All Hail The Correction!
by John Whitefoot for Peter Leeds Inc
TORONTO, ON (RUSHPRNEWS) August 27, 2007 -â€œI knew the markets were going to crash! Didnâ€™t I tell you the markets were headed for a fall?â€ Those were the words I recently heard from my acquaintance, the one I like to call The Penny Stock Dandy. Like all investors I suppose, he fashions himself a stock market guru. Though not an awfully astute one. His ongoing predictions have kept him out of the markets for months.
And really, one of the first steps to being a stock market guru is predicting its inevitable rise and fall. Unfortunately, to be taken seriously you should probably be able to predict the market with some certainly.
You canâ€™t just look at the numbers, see weâ€™re trading at record highs and cry the sky is going to (eventually) fall. You also canâ€™t make excuses as to why your predictions took 23 months to come to fruition. With that window of opportunity we would all have TV shows telling people what to do with their mad money.
And the fact of the matter is, I told my guru-friend, the markets didnâ€™t crash at all. If anything, I think the recent decline was a normal (and yes, bittersweet) correction in an ongoing bull market. Stocks were overdue for a normal 10% correction, and the subprime mortgage woes provided a legitimate excuse.
In fact, the current bull market had gone 1,591 days without suffering a 10% setback. Thatâ€™s the second longest streak since WWII. If anything, the recent correction helped eliminate the marketâ€™s â€œspeculative excesses.â€
After all, the marketâ€™s recent selling was driven more by emotion than by fundamentals. Factors such as robust global growth and ongoing Mergers and Acquisitions all point, to some degree, to the ongoing stability of the current bull market.
Yes, penny stock investors are likely to see more volatility over the next few weeks, or at least until investor nervousness fades. But when hasnâ€™t â€˜fearâ€™ been a motivating factor in the stock markets?
â€œItâ€™s hard to gauge the actual depth or length of this, but we think it would be measured in weeks and months. It wouldnâ€™t be measured in years,â€ noted one strategist.
So donâ€™t let last weekâ€™s 10% dip ruin the party.
No matter what the markets do…great penny stocks will continue to be great penny stocks â€“ and, all things being equal, their share prices will follow them. It is not uncommon for a stockâ€™s price to hold steady or even creep higher while the markets, in general, are trending lower day after day.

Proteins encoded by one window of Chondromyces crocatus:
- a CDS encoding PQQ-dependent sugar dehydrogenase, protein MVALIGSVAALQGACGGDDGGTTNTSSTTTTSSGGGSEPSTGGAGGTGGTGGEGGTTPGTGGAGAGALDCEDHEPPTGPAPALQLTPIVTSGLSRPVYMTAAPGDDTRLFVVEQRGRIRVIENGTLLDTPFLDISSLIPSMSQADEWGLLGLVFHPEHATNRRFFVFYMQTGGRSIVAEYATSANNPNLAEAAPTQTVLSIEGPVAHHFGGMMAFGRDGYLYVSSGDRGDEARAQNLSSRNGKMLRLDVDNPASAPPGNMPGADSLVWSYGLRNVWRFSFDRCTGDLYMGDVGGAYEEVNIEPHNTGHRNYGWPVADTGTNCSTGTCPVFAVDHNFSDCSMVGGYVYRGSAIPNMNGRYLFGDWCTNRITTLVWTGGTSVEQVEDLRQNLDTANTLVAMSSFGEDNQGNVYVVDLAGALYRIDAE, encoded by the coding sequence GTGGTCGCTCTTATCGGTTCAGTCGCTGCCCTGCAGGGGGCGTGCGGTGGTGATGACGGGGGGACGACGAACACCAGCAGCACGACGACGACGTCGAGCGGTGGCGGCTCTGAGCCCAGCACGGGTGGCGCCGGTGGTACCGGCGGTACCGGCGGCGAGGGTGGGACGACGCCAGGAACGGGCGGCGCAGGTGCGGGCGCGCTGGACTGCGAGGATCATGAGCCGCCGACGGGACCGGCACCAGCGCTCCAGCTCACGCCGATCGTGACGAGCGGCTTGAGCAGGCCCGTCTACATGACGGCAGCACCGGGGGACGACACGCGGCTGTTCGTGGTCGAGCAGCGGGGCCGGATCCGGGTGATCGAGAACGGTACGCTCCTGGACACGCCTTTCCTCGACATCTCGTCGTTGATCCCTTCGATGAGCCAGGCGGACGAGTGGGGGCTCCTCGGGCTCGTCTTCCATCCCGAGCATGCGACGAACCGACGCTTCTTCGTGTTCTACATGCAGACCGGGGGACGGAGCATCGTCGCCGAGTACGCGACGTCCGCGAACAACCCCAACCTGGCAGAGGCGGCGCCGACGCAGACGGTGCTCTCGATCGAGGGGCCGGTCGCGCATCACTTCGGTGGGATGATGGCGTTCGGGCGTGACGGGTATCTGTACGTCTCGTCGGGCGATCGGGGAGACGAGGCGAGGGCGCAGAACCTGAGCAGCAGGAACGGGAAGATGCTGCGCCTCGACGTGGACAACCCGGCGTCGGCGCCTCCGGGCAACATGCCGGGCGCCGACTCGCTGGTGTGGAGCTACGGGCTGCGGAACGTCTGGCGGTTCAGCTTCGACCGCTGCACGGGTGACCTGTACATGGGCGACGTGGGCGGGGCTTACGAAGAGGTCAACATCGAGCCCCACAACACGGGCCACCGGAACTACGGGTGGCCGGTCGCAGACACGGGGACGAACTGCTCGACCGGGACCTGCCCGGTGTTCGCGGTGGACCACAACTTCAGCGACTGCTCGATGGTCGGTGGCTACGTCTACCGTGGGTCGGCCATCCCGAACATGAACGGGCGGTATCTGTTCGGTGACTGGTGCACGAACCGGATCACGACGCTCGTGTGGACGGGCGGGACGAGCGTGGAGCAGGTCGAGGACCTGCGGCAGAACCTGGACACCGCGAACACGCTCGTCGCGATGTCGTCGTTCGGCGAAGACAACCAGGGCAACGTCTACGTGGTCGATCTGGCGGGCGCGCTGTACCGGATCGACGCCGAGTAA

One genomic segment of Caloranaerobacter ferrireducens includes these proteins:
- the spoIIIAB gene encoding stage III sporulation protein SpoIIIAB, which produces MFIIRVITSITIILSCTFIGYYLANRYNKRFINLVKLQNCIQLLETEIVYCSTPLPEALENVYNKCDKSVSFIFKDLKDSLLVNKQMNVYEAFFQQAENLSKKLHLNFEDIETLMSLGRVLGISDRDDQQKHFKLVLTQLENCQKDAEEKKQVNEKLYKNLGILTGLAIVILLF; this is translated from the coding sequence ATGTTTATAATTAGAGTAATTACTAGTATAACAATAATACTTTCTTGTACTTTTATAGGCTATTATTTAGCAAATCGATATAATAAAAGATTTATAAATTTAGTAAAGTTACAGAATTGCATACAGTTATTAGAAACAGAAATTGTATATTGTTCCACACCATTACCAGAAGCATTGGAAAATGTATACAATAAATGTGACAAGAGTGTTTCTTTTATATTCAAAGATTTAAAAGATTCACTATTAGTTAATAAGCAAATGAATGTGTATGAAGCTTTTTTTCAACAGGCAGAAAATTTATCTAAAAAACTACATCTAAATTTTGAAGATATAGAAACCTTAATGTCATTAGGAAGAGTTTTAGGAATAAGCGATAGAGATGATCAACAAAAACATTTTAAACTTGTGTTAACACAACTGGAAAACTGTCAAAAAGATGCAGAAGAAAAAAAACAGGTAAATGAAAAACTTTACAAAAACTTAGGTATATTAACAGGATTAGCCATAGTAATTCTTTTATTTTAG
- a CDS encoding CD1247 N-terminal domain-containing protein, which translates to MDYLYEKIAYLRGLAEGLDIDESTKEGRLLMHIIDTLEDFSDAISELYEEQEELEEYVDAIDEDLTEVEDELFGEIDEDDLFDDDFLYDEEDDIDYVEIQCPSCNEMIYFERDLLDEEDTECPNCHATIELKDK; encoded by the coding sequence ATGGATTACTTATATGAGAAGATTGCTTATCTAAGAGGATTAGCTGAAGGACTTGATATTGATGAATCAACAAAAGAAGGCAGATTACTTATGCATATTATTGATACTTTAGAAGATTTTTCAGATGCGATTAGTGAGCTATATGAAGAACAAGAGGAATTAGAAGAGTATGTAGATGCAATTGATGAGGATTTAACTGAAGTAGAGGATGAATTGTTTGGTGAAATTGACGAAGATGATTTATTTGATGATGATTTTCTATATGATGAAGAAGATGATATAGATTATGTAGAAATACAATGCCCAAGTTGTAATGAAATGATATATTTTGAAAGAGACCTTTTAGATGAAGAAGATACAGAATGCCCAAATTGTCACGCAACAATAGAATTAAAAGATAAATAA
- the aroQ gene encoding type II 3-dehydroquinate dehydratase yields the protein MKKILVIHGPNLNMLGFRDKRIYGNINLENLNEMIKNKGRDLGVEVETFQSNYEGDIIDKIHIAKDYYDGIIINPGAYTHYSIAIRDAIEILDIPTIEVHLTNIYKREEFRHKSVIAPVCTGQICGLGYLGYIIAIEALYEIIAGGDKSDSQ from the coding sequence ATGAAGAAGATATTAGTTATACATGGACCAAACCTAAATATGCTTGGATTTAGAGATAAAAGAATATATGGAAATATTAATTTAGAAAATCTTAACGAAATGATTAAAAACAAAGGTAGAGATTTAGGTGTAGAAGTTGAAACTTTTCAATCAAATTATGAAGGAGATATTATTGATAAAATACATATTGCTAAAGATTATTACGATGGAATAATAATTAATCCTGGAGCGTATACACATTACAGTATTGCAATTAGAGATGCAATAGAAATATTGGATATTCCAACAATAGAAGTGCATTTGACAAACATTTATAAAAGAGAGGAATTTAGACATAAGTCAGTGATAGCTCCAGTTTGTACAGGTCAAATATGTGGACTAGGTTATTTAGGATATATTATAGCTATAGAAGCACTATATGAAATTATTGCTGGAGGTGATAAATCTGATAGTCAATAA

But even good penny stocks can take long slides.
The real question then isâ€¦when is the right time to take a position? Anyone can say â€˜buyâ€™ when the markets are down. But what is the bottom threshold where you take your position?
There is no easy answer. Just like there is no easy way to make money on the stock markets; despite what some claim. The markets are always a risk. Just as those who took large positions early last week.
If youâ€™re optimistic that the penny stock youâ€™re looking at is a sound investment, it will continue to be after the dust settles. And the best time to get involved is when jittery investors unload their positions.
Yes, people lose money on the market every day. But no-one has ever made money sitting on the sidelines. Not even a penny stock dandy.
About Peter Leeds:
Peter Leeds, CEO of peterleeds.com is also a successful book author. Leeds is widely known in the industry as the Penny Stocks Pro, a reputation built on giving clear and informed financial guidance based on years of investing in penny stocks, a passion that started at the young age of fourteen when he invested and lost the hard-earned sum of $3,800. From this modest beginning to todayâ€™s own financial success, Leeds learned by mistake and developed LEEDS ANALYSIS, a proprietary system of analysis which enables him to pick winners in the penny stock market and make suggestions in his newsletter. Leeds has helped thousands of others achieve their dreams of greater wealth by subscribing to the PeterLeeds.com newsletter.
To request an interview with Peter Leeds, contact his publicist Anne Howard at 310-295-9578, or at firstname.lastname@example.org or visit the Web site at www.peterleeds.com
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